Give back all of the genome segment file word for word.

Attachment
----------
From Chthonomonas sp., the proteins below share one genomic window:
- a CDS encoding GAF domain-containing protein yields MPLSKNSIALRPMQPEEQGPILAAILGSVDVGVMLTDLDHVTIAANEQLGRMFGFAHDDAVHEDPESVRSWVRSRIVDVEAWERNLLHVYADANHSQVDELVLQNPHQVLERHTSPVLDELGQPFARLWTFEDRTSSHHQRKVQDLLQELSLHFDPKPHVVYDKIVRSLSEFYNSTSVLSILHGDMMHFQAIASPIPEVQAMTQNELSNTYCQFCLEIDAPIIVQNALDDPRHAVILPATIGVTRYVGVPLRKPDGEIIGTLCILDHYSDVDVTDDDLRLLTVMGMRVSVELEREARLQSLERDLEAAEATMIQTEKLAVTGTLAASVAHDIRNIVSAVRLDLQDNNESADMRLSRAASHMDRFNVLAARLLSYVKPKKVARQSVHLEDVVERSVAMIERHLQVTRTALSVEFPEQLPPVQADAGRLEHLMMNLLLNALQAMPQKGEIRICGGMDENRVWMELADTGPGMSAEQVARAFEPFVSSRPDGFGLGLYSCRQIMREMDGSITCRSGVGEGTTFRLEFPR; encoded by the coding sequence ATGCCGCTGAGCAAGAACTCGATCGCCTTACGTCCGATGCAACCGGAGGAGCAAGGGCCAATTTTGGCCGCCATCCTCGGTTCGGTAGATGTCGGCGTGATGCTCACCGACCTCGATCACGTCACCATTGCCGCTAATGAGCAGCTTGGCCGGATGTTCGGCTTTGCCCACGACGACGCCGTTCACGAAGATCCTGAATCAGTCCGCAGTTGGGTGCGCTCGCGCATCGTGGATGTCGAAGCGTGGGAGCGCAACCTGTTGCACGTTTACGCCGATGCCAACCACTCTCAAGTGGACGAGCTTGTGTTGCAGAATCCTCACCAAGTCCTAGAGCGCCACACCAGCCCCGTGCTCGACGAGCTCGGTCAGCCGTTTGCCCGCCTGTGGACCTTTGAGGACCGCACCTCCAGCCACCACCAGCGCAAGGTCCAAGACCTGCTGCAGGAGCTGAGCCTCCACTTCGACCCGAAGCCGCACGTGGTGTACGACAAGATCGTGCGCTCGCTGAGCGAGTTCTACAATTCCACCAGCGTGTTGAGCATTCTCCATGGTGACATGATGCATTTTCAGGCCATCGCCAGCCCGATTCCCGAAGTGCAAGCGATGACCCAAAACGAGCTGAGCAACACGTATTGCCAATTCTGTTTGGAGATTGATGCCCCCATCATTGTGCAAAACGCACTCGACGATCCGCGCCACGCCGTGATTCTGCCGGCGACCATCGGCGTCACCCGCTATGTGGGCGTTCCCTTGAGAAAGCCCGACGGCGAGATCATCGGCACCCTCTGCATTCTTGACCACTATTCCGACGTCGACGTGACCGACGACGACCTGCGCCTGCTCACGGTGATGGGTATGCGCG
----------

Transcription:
From Chthonomonas sp., the proteins below share one genomic window:
- a CDS encoding GAF domain-containing protein yields MPLSKNSIALRPMQPEEQGPILAAILGSVDVGVMLTDLDHVTIAANEQLGRMFGFAHDDAVHEDPESVRSWVRSRIVDVEAWERNLLHVYADANHSQVDELVLQNPHQVLERHTSPVLDELGQPFARLWTFEDRTSSHHQRKVQDLLQELSLHFDPKPHVVYDKIVRSLSEFYNSTSVLSILHGDMMHFQAIASPIPEVQAMTQNELSNTYCQFCLEIDAPIIVQNALDDPRHAVILPATIGVTRYVGVPLRKPDGEIIGTLCILDHYSDVDVTDDDLRLLTVMGMRVSVELEREARLQSLERDLEAAEATMIQTEKLAVTGTLAASVAHDIRNIVSAVRLDLQDNNESADMRLSRAASHMDRFNVLAARLLSYVKPKKVARQSVHLEDVVERSVAMIERHLQVTRTALSVEFPEQLPPVQADAGRLEHLMMNLLLNALQAMPQKGEIRICGGMDENRVWMELADTGPGMSAEQVARAFEPFVSSRPDGFGLGLYSCRQIMREMDGSITCRSGVGEGTTFRLEFPR; encoded by the coding sequence ATGCCGCTGAGCAAGAACTCGATCGCCTTACGTCCGATGCAACCGGAGGAGCAAGGGCCAATTTTGGCCGCCATCCTCGGTTCGGTAGATGTCGGCGTGATGCTCACCGACCTCGATCACGTCACCATTGCCGCTAATGAGCAGCTTGGCCGGATGTTCGGCTTTGCCCACGACGACGCCGTTCACGAAGATCCTGAATCAGTCCGCAGTTGGGTGCGCTCGCGCATCGTGGATGTCGAAGCGTGGGAGCGCAACCTGTTGCACGTTTACGCCGATGCCAACCACTCTCAAGTGGACGAGCTTGTGTTGCAGAATCCTCACCAAGTCCTAGAGCGCCACACCAGCCCCGTGCTCGACGAGCTCGGTCAGCCGTTTGCCCGCCTGTGGACCTTTGAGGACCGCACCTCCAGCCACCACCAGCGCAAGGTCCAAGACCTGCTGCAGGAGCTGAGCCTCCACTTCGACCCGAAGCCGCACGTGGTGTACGACAAGATCGTGCGCTCGCTGAGCGAGTTCTACAATTCCACCAGCGTGTTGAGCATTCTCCATGGTGACATGATGCATTTTCAGGCCATCGCCAGCCCGATTCCCGAAGTGCAAGCGATGACCCAAAACGAGCTGAGCAACACGTATTGCCAATTCTGTTTGGAGATTGATGCCCCCATCATTGTGCAAAACGCACTCGACGATCCGCGCCACGCCGTGATTCTGCCGGCGACCATCGGCGTCACCCGCTATGTGGGCGTTCCCTTGAGAAAGCCCGACGGCGAGATCATCGGCACCCTCTGCATTCTTGACCACTATTCCGACGTCGACGTGACCGACGACGACCTGCGCCTGCTCACGGTGATGGGTATGCGCG